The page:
Abstract

In recent years, cities have shown an interest in using the hosting
of sport mega-events as a leverageable resource in realizing
long-term impacts for individual volunteers. However, previous
research has provided limited evidence of the realization of anticipated
impacts in the post-event period. This study focuses on the
long-term impacts of Olympic and Youth Olympic volunteering in
terms of memory, attitudes, and behaviors. Data were collected
from a sample of 353 volunteers who have been involved with
the 2008 Beijing Olympic and Paralympic Games, the 2010
Singapore Youth Olympic Games, and the 2014 Nanjing Youth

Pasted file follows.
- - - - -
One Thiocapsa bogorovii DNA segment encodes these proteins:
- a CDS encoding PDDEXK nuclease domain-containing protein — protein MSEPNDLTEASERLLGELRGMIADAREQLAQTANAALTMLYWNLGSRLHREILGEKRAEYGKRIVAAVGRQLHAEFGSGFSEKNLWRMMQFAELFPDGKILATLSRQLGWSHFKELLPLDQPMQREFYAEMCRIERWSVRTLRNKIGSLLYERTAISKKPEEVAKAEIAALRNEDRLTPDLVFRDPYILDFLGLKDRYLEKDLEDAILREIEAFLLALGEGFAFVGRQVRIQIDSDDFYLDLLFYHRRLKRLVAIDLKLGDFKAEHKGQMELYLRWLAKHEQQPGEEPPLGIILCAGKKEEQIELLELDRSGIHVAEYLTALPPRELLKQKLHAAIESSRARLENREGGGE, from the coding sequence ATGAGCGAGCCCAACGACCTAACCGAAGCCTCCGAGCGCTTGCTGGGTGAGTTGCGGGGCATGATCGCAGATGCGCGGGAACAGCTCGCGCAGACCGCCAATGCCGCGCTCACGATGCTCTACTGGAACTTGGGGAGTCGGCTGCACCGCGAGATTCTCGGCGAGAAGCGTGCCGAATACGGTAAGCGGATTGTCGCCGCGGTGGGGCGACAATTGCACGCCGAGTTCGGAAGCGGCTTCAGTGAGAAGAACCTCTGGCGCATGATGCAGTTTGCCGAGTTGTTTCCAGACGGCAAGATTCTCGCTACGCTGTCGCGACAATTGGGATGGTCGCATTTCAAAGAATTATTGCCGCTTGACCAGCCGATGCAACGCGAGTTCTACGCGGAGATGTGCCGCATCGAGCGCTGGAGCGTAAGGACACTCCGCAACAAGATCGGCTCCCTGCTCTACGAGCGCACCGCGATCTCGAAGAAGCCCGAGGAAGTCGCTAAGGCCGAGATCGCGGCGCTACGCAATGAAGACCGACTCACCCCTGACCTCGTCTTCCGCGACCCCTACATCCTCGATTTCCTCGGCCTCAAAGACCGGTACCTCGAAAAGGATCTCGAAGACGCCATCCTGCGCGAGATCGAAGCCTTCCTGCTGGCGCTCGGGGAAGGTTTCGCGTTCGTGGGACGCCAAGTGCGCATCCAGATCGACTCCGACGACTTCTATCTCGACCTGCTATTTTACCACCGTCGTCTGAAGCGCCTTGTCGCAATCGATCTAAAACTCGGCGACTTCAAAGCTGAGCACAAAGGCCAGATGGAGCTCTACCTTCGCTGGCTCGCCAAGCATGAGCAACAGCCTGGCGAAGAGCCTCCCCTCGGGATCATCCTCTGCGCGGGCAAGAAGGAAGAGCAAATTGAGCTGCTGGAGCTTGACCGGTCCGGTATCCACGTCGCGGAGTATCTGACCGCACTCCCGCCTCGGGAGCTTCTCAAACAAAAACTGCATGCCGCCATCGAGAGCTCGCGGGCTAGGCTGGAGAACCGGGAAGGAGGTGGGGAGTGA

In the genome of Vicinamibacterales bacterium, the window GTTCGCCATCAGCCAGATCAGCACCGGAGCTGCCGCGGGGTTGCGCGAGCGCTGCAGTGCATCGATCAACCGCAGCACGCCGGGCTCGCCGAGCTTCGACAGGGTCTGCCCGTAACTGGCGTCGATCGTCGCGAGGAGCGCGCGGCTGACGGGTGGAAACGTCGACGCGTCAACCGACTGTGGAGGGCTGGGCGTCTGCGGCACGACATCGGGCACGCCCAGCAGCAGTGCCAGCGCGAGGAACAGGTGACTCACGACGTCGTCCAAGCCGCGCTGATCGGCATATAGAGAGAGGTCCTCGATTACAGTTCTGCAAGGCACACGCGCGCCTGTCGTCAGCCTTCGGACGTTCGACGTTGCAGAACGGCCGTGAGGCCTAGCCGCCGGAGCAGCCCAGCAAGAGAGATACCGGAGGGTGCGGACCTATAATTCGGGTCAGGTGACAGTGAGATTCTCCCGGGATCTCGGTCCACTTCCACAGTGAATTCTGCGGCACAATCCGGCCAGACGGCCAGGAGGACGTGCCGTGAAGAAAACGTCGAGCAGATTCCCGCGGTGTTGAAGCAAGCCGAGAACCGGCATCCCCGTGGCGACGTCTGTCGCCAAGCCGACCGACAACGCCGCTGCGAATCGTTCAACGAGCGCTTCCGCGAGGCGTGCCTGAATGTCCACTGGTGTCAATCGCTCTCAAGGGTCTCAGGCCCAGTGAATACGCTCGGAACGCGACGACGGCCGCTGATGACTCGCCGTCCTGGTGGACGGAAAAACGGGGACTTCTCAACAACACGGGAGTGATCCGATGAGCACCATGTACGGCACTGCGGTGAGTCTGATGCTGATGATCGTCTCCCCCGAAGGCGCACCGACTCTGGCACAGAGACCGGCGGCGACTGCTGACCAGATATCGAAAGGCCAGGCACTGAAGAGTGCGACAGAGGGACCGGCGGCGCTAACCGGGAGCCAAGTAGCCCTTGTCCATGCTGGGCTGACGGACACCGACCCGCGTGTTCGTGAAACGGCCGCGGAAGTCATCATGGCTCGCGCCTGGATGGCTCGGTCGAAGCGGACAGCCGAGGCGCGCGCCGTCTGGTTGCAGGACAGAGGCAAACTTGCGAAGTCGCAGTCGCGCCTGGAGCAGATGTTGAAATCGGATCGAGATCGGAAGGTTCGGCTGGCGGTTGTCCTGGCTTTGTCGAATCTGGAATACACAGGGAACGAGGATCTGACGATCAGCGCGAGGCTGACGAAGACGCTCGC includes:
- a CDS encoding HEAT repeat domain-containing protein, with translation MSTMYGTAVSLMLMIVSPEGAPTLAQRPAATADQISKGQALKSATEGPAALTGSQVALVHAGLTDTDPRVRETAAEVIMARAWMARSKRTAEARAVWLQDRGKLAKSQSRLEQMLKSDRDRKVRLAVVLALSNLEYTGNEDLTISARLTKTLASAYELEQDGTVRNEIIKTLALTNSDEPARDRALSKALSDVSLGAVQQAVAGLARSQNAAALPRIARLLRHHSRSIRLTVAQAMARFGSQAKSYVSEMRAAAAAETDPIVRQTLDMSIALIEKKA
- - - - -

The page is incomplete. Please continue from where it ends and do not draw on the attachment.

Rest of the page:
Olympic Games. Results show that volunteers can easily access
their Olympic and Youth Olympic memory, with vivid, emotional,
and visual details, while the overall tone of their volunteer memory
is positive over a long period. Volunteering at the Olympic
and Youth Olympic Games can be understood as a positive lifechanging
event and participants have reported high scores on
the attitudes in terms of the interest in the Olympic Movement.
Findings reveal that the sharing of the memory by volunteers and
the time perspective have been found to contribute significantly
to broader impacts in terms of attitudes about the Olympic
Movement and subsequent volunteer behaviors. Implications for
sport mega-event volunteer management are discussed.
Original languageEnglish
Number of pages25
JournalJournal of Global Sport Management
DOIs
Publication statusE-pub ahead of print - 9 Feb 2021

Keywords

  • Volunteering
  • Youth Olympic Games

Fingerprint

Dive into the research topics of 'Volunteering at the Olympic and Youth Olympic Games: More Than a Distant Memory?'. Together they form a unique fingerprint.

Cite this